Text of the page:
saplings planted on campus

More Than 300 New Trees Grow in Lake Superior State University, Thanks to Superior Watershed Partnership and Land Conservancy

saplings planted on campus

These are some of the 300+ trees donated to Lake Superior State University by Superior Watershed Partnership and Land Conservancy, whose Great Lakes Climate Corps planted them across campus a few weeks ago.

 

The environmentally friendly campus of Lake Superior State University looks even greener thanks to a recent donation of more than 300 trees by the Superior Watershed Partnership and Land Conservancy (SWP).

A crew of four young adults from SWP’s Great Lakes Climate Corps (GLCC) spent a week planting 339 carefully chosen and strategically placed saplings across campus: 200 white spruce, 85 maple, 32 chokecherry, 12 white oak, and 10 eastern white pine spanning the central heating plant, the Fletcher Center, the row houses, and the Center for Applied Science & Engineering Technology.

“In the planning stages of this project, we coordinated with the university to prioritize native species that provide both community and ecological benefits,” said GLCC Program Manager Tyler Penrod. “For example, the oaks and pines at the Fletcher Center will one day offer excellent hammocking as well as filter and absorb runoff before it enters the Great Lakes. And the chokecherries will produce a tasty snack not only for students but also for wildlife.”

The trees should grow for decades, continued Penrod, “many with lifespans that can exceed a century. They will provide habitat and food for wildlife while serving the community with improved water quality, shade, and opportunities for outdoor recreation.”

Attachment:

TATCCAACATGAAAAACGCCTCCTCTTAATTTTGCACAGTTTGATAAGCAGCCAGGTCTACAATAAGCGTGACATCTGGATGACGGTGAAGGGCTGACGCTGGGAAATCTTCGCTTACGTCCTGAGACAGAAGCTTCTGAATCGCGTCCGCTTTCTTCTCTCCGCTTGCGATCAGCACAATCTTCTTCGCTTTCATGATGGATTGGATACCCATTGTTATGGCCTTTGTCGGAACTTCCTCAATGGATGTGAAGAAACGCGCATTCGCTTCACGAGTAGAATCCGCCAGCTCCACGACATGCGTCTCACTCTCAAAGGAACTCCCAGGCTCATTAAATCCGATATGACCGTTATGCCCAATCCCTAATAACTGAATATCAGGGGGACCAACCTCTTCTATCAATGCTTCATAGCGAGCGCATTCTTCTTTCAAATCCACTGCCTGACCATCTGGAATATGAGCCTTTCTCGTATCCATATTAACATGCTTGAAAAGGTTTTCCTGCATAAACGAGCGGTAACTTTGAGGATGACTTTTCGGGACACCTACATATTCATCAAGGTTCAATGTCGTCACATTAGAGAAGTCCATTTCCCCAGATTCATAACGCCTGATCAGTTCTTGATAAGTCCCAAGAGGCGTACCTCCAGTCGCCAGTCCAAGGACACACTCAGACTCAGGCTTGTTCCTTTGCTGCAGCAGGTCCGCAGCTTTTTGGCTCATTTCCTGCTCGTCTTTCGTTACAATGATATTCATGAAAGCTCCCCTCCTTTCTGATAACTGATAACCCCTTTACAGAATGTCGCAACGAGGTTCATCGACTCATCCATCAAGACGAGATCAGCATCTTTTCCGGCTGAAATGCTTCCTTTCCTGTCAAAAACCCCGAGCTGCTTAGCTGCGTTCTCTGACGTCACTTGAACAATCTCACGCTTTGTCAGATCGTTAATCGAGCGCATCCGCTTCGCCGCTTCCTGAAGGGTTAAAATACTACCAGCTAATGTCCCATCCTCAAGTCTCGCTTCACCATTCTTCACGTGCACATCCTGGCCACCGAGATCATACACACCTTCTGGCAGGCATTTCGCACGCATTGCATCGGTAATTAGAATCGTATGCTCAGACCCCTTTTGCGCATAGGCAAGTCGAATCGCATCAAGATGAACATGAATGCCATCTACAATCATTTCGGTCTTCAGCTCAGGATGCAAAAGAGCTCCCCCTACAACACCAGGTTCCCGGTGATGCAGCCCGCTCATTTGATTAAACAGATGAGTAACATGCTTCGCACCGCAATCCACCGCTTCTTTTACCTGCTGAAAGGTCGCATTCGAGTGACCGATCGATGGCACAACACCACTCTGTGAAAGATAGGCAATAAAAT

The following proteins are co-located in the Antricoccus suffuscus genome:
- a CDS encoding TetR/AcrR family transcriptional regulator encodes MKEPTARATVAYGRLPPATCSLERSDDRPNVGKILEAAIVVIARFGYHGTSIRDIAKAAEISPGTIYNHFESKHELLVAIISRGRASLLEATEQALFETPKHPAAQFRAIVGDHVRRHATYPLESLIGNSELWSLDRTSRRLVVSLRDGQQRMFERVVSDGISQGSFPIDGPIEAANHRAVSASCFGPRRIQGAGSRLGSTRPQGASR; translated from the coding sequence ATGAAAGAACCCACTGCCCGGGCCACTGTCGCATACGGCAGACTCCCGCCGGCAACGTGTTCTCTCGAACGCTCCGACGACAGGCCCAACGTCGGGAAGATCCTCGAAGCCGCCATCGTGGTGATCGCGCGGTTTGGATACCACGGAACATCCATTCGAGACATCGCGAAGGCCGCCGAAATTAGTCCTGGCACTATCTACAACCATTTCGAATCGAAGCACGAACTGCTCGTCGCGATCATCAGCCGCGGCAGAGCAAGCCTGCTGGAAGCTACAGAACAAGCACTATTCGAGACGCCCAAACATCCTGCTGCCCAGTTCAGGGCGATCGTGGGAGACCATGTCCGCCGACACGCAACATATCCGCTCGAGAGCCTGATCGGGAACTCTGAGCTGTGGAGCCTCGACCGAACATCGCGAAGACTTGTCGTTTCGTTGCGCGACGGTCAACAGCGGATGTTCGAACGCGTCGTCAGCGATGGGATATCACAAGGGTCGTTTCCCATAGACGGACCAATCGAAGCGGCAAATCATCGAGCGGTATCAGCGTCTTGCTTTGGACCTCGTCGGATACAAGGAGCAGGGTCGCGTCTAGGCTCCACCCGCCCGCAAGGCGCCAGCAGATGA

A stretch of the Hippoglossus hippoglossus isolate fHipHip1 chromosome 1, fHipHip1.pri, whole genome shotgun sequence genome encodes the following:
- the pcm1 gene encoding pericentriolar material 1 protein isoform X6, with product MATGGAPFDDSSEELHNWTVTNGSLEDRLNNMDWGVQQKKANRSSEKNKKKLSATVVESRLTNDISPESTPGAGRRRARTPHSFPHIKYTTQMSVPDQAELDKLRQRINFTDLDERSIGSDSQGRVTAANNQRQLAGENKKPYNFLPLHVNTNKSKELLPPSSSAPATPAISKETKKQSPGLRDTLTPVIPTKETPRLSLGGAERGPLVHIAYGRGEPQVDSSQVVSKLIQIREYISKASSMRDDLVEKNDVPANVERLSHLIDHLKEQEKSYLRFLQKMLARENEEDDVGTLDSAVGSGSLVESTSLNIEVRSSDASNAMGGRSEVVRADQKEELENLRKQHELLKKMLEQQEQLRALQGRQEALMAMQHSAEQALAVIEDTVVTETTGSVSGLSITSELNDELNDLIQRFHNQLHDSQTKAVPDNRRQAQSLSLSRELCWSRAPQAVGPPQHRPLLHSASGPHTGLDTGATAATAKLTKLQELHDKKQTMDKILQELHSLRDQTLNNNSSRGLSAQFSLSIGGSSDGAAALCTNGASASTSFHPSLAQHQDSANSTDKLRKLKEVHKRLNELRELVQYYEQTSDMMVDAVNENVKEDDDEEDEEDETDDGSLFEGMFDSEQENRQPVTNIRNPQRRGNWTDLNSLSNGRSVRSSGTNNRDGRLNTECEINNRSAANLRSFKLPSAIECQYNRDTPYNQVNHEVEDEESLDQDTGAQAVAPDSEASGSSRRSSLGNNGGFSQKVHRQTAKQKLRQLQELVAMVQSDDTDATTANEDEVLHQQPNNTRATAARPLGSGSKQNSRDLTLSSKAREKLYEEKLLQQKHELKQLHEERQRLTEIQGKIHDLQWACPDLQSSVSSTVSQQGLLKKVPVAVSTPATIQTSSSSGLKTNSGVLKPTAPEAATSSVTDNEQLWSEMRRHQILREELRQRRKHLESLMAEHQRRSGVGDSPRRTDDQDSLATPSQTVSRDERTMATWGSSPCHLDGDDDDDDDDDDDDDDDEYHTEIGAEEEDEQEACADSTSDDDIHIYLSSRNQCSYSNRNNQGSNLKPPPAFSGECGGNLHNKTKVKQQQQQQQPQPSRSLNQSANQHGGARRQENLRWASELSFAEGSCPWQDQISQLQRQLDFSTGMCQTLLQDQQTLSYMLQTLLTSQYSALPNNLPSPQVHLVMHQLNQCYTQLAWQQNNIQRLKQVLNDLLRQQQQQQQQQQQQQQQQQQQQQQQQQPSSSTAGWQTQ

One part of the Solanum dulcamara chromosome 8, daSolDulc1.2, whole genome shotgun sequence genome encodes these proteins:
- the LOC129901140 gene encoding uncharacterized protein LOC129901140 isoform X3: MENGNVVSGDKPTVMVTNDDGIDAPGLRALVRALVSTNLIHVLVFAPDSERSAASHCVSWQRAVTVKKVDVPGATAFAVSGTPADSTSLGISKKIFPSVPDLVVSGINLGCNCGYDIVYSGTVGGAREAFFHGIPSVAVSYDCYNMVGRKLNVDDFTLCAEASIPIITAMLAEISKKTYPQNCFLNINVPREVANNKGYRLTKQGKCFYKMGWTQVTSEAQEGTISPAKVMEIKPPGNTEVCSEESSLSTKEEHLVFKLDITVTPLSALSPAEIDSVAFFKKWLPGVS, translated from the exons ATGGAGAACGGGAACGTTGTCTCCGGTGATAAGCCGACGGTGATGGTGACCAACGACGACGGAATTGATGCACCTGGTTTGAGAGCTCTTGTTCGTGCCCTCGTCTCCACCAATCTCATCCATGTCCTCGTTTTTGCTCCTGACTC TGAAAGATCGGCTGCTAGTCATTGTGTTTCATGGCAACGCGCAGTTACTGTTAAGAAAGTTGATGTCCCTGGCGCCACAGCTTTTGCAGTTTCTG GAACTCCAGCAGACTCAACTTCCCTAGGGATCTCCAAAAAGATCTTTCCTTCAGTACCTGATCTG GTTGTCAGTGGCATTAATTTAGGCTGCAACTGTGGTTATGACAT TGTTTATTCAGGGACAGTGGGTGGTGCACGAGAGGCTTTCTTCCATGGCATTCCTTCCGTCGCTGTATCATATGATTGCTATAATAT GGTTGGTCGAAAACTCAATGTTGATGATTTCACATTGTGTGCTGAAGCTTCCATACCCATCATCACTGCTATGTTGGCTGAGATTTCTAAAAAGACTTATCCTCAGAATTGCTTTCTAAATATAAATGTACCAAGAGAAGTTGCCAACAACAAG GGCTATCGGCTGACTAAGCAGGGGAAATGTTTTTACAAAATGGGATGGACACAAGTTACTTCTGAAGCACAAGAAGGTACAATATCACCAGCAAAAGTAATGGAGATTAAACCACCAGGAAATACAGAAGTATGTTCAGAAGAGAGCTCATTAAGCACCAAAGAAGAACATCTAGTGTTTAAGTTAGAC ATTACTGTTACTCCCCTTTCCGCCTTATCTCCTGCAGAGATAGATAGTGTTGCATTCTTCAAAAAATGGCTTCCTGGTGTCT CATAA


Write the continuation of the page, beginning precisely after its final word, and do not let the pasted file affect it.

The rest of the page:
This effort was part of an initiative announced last May by the nonprofit and Marquette-based SWP to provide 100,000 trees free of charge for planting throughout the Upper Peninsula via funding from the Great Lakes Restoration Initiative. The public has planted some; GLCC has planted others. The many positive gains from trees—others include reducing soil erosion and removing carbon dioxide—“epitomize SWP’s mission to protect and improve the natural resources of the Upper Peninsula of Michigan on a watershed basis by promoting responsible individual and community actions that ensure a sustainable environment, encourage a sustainable economy, and help improve quality of life,” Penrod said.

“SWP’s mission echoes LSSU’s regarding enhancing the quality of life of the Great Lakes region, so when they reached out to us about this possible synergy, we were grateful and excited,” said LSSU President Dr. Rodney S. Hanley. “Plus, LSSU’s core values include environmental stewardship and one of the pillars of our strategic plan is sustainability. These new trees are a wonderful, mindful thing.”

SWP, which formed in 1999, and its GLCC intend on collaborating with LSSU again on donating and planting hundreds more trees at the cutting-edge $14 million Richard and Theresa Barch Center for Freshwater Research and Education facility, scheduled to open toward the end of 2021.